Giving teachers precise guidance on what to teach could improve Australia’s international report card.
More support for teachers of mathematics, reading and science could help improve Australian students’ results in international tests, according to a leading education consultant.
Australia recorded one of the sharpest falls in performance of any country in the most recent OECD Programme for International Student Assessment (PISA), sparking calls for a major rethink of the nation’s education system.
But the answer may lie not in major curriculum changes or bolder vision statements, but rather in a better understanding of what is happening in our classrooms, said Dr Ben Jensen, founder of education consultancy Learning First.
“We had a lot of ideas about how PISA was … maybe the Australian curriculum’s fault or some people have said technology, even though there is no evidence around that,” Dr Jensen told Department of Education Secretary Mark Scott on the Every Student Podcast.
“I think we definitely need to be more precise about what we do and provide more advice on what needs to be taught and then advice on how we teach that,” he said.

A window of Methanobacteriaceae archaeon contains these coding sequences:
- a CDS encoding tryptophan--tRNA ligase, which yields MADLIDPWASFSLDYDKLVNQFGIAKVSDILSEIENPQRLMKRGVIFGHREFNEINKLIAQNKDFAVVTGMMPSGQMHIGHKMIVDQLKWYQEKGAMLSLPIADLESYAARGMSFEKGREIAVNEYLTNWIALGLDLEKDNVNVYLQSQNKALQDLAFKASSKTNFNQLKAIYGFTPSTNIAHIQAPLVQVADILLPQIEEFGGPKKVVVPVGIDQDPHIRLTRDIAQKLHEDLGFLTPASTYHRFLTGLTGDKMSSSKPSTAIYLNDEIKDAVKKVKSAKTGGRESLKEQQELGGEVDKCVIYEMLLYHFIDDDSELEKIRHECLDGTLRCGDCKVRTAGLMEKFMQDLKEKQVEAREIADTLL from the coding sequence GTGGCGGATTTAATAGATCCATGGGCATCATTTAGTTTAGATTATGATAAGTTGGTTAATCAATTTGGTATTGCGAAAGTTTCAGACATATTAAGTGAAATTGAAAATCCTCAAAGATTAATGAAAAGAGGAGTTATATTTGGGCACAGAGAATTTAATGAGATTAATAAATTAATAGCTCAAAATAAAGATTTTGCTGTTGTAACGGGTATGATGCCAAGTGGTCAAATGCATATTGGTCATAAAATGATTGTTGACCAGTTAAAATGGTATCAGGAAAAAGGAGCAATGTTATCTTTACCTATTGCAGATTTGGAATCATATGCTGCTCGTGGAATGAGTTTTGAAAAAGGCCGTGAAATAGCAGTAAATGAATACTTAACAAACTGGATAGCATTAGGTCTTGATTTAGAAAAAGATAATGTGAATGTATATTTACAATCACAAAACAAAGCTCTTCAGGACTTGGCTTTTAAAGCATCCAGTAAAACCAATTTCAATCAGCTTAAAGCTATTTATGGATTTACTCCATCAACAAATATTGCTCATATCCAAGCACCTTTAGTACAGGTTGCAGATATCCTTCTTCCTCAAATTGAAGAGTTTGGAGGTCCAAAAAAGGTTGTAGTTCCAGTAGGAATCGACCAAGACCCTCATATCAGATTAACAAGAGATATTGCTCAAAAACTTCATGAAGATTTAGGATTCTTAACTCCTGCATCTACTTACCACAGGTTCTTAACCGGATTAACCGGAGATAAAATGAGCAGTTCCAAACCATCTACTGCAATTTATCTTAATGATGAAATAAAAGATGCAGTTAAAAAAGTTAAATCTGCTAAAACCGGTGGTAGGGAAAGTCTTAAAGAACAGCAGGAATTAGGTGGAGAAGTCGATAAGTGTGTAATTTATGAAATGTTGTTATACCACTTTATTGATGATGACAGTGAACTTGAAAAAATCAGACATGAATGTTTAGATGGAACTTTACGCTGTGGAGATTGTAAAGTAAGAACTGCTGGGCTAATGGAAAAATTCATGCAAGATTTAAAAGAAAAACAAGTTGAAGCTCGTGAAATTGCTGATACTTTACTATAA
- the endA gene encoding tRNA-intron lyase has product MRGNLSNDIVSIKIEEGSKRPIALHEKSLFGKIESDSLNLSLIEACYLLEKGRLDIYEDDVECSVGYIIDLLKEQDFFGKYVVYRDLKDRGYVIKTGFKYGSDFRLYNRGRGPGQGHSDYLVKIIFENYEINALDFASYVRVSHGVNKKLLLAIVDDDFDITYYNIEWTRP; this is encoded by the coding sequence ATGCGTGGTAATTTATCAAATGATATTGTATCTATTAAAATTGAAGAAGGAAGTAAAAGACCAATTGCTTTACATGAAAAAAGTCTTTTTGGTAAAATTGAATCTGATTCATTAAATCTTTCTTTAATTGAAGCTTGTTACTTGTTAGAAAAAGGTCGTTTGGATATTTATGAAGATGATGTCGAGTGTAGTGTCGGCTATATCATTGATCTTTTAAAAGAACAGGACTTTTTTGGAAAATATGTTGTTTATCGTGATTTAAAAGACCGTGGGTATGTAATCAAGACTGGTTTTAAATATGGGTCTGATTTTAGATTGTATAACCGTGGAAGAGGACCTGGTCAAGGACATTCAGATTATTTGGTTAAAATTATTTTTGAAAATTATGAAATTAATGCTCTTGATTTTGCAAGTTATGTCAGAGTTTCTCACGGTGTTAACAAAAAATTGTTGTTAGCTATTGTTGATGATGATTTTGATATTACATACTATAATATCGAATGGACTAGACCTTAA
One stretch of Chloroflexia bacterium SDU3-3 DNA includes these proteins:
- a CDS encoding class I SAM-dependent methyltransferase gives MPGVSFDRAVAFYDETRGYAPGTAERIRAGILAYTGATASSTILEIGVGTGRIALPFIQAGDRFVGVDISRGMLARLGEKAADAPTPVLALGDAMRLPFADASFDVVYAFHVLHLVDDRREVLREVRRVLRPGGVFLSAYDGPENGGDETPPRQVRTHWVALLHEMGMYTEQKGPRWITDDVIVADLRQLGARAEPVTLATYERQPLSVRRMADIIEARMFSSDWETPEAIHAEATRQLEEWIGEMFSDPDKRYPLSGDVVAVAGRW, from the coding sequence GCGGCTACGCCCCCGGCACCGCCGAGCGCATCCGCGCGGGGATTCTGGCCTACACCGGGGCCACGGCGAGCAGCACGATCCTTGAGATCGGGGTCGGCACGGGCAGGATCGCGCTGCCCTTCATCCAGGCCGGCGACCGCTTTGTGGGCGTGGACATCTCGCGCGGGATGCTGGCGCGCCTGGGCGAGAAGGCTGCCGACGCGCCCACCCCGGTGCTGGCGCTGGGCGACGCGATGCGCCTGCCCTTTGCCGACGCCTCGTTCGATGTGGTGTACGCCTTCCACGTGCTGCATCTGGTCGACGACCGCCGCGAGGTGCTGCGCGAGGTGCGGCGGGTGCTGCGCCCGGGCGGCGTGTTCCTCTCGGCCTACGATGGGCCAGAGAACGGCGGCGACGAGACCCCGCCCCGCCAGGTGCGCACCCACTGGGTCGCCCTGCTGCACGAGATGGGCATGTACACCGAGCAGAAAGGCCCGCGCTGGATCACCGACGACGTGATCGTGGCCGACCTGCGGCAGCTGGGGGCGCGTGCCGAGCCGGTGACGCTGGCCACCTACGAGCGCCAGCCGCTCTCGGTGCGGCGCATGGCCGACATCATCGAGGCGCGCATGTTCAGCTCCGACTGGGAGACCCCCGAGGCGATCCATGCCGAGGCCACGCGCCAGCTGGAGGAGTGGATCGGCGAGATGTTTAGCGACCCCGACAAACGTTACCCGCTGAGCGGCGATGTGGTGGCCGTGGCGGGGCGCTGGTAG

Previously director of the Grattan Institute’s School Education Program and an education analyst with the OECD, Dr Jensen said teachers were bombarded with high-level requirements but there was little analysis of what that meant for their work in the classroom.
There was also little guidance on which teaching materials in the marketplace were high quality, and a big push over the past decade to improve teacher quality and increase evidence-based practice almost entirely involved general pedagogy, rather than being subject specific, he said.
“There are real differences in how we teach science to how we need to teach mathematics and what needs to be covered, so we just need to be more precise about that and offer that to teachers,” he said.
He said teacher professional status had become conflated with autonomy so that discussions about providing more support to teachers was interpreted as impinging on teacher autonomy.
“If you believe teaching is just general pedagogy, if you believe teaching is pretty straightforward and it is really about classroom management and just caring about kids, if that is all teaching is then, yes, you can leave it all to teachers,” he said.
“If you believe that it is a true profession that requires incredible expertise then, of course, you provide support and that is what other systems do.”